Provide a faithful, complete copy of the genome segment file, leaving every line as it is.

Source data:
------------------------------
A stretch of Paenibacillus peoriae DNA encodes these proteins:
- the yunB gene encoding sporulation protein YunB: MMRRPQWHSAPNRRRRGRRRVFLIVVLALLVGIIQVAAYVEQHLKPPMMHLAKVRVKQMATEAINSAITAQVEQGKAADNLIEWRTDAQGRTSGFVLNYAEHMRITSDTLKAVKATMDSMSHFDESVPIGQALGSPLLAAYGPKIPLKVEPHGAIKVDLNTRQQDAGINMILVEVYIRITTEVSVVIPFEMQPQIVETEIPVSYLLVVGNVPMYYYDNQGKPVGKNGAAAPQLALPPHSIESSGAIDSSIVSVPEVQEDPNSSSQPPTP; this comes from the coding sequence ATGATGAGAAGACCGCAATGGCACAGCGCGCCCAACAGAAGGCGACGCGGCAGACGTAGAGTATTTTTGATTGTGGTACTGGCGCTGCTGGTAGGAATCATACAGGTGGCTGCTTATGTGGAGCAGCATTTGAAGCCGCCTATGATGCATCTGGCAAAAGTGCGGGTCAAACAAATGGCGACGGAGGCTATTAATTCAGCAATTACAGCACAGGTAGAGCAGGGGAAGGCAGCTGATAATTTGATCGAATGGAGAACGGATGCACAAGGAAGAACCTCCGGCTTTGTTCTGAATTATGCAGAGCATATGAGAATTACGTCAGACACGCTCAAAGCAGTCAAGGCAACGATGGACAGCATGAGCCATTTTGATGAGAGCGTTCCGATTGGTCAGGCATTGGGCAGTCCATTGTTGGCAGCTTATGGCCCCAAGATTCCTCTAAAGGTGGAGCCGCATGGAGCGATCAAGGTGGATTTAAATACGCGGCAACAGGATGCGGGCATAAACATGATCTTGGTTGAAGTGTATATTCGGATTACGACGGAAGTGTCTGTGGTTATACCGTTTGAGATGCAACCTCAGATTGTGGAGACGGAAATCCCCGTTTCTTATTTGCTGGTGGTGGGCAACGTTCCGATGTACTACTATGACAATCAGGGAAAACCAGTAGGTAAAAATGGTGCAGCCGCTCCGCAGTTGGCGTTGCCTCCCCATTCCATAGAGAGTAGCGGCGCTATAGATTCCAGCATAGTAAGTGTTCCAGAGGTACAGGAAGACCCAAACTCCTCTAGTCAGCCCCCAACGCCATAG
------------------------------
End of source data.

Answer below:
A stretch of Paenibacillus peoriae DNA encodes these proteins:
- the yunB gene encoding sporulation protein YunB: MMRRPQWHSAPNRRRRGRRRVFLIVVLALLVGIIQVAAYVEQHLKPPMMHLAKVRVKQMATEAINSAITAQVEQGKAADNLIEWRTDAQGRTSGFVLNYAEHMRITSDTLKAVKATMDSMSHFDESVPIGQALGSPLLAAYGPKIPLKVEPHGAIKVDLNTRQQDAGINMILVEVYIRITTEVSVVIPFEMQPQIVETEIPVSYLLVVGNVPMYYYDNQGKPVGKNGAAAPQLALPPHSIESSGAIDSSIVSVPEVQEDPNSSSQPPTP; this comes from the coding sequence ATGATGAGAAGACCGCAATGGCACAGCGCGCCCAACAGAAGGCGACGCGGCAGACGTAGAGTATTTTTGATTGTGGTACTGGCGCTGCTGGTAGGAATCATACAGGTGGCTGCTTATGTGGAGCAGCATTTGAAGCCGCCTATGATGCATCTGGCAAAAGTGCGGGTCAAACAAATGGCGACGGAGGCTATTAATTCAGCAATTACAGCACAGGTAGAGCAGGGGAAGGCAGCTGATAATTTGATCGAATGGAGAACGGATGCACAAGGAAGAACCTCCGGCTTTGTTCTGAATTATGCAGAGCATATGAGAATTACGTCAGACACGCTCAAAGCAGTCAAGGCAACGATGGACAGCATGAGCCATTTTGATGAGAGCGTTCCGATTGGTCAGGCATTGGGCAGTCCATTGTTGGCAGCTTATGGCCCCAAGATTCCTCTAAAGGTGGAGCCGCATGGAGCGATCAAGGTGGATTTAAATACGCGGCAACAGGATGCGGGCATAAACATGATCTTGGTTGAAGTGTATATTCGGATTACGACGGAAGTGTCTGTGGTTATACCGTTTGAGATGCAACCTCAGATTGTGGAGACGGAAATCCCCGTTTCTTATTTGCTGGTGGTGGGCAACGTTCCGATGTACTACTATGACAATCAGGGAAAACCAGTAGGTAAAAATGGTGCAGCCGCTCCGCAGTTGGCGTTGCCTCCCCATTCCATAGAGAGTAGCGGCGCTATAGATTCCAGCATAGTAAGTGTTCCAGAGGTACAGGAAGACCCAAACTCCTCTAGTCAGCCCCCAACGCCATAG